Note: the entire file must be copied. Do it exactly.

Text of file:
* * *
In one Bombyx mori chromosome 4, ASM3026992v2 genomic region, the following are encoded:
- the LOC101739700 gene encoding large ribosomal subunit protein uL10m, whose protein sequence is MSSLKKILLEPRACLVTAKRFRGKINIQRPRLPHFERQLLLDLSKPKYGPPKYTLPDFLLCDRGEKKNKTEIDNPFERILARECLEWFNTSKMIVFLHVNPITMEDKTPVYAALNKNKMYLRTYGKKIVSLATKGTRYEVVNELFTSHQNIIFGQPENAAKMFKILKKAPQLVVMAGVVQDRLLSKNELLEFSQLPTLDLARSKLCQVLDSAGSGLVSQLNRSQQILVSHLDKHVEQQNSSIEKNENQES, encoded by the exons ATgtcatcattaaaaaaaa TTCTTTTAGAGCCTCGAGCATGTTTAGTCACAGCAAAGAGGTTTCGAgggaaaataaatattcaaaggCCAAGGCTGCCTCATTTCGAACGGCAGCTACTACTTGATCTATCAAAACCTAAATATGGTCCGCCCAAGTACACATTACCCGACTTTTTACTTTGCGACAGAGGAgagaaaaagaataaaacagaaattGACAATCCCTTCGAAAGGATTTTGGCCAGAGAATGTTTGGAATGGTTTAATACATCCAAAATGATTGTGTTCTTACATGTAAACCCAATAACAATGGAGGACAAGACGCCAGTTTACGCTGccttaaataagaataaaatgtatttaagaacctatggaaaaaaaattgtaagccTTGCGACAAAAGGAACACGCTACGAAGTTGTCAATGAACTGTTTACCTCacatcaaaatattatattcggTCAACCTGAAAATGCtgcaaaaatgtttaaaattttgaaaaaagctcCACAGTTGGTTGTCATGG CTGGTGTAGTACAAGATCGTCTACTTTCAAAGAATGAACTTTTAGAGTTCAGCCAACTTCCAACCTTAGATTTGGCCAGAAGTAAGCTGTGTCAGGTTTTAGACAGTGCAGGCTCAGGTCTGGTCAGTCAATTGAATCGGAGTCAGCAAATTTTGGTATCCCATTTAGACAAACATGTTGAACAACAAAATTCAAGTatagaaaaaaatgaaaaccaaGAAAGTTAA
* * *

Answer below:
In one Bombyx mori chromosome 4, ASM3026992v2 genomic region, the following are encoded:
- the LOC101739700 gene encoding large ribosomal subunit protein uL10m, whose protein sequence is MSSLKKILLEPRACLVTAKRFRGKINIQRPRLPHFERQLLLDLSKPKYGPPKYTLPDFLLCDRGEKKNKTEIDNPFERILARECLEWFNTSKMIVFLHVNPITMEDKTPVYAALNKNKMYLRTYGKKIVSLATKGTRYEVVNELFTSHQNIIFGQPENAAKMFKILKKAPQLVVMAGVVQDRLLSKNELLEFSQLPTLDLARSKLCQVLDSAGSGLVSQLNRSQQILVSHLDKHVEQQNSSIEKNENQES, encoded by the exons ATgtcatcattaaaaaaaa TTCTTTTAGAGCCTCGAGCATGTTTAGTCACAGCAAAGAGGTTTCGAgggaaaataaatattcaaaggCCAAGGCTGCCTCATTTCGAACGGCAGCTACTACTTGATCTATCAAAACCTAAATATGGTCCGCCCAAGTACACATTACCCGACTTTTTACTTTGCGACAGAGGAgagaaaaagaataaaacagaaattGACAATCCCTTCGAAAGGATTTTGGCCAGAGAATGTTTGGAATGGTTTAATACATCCAAAATGATTGTGTTCTTACATGTAAACCCAATAACAATGGAGGACAAGACGCCAGTTTACGCTGccttaaataagaataaaatgtatttaagaacctatggaaaaaaaattgtaagccTTGCGACAAAAGGAACACGCTACGAAGTTGTCAATGAACTGTTTACCTCacatcaaaatattatattcggTCAACCTGAAAATGCtgcaaaaatgtttaaaattttgaaaaaagctcCACAGTTGGTTGTCATGG CTGGTGTAGTACAAGATCGTCTACTTTCAAAGAATGAACTTTTAGAGTTCAGCCAACTTCCAACCTTAGATTTGGCCAGAAGTAAGCTGTGTCAGGTTTTAGACAGTGCAGGCTCAGGTCTGGTCAGTCAATTGAATCGGAGTCAGCAAATTTTGGTATCCCATTTAGACAAACATGTTGAACAACAAAATTCAAGTatagaaaaaaatgaaaaccaaGAAAGTTAA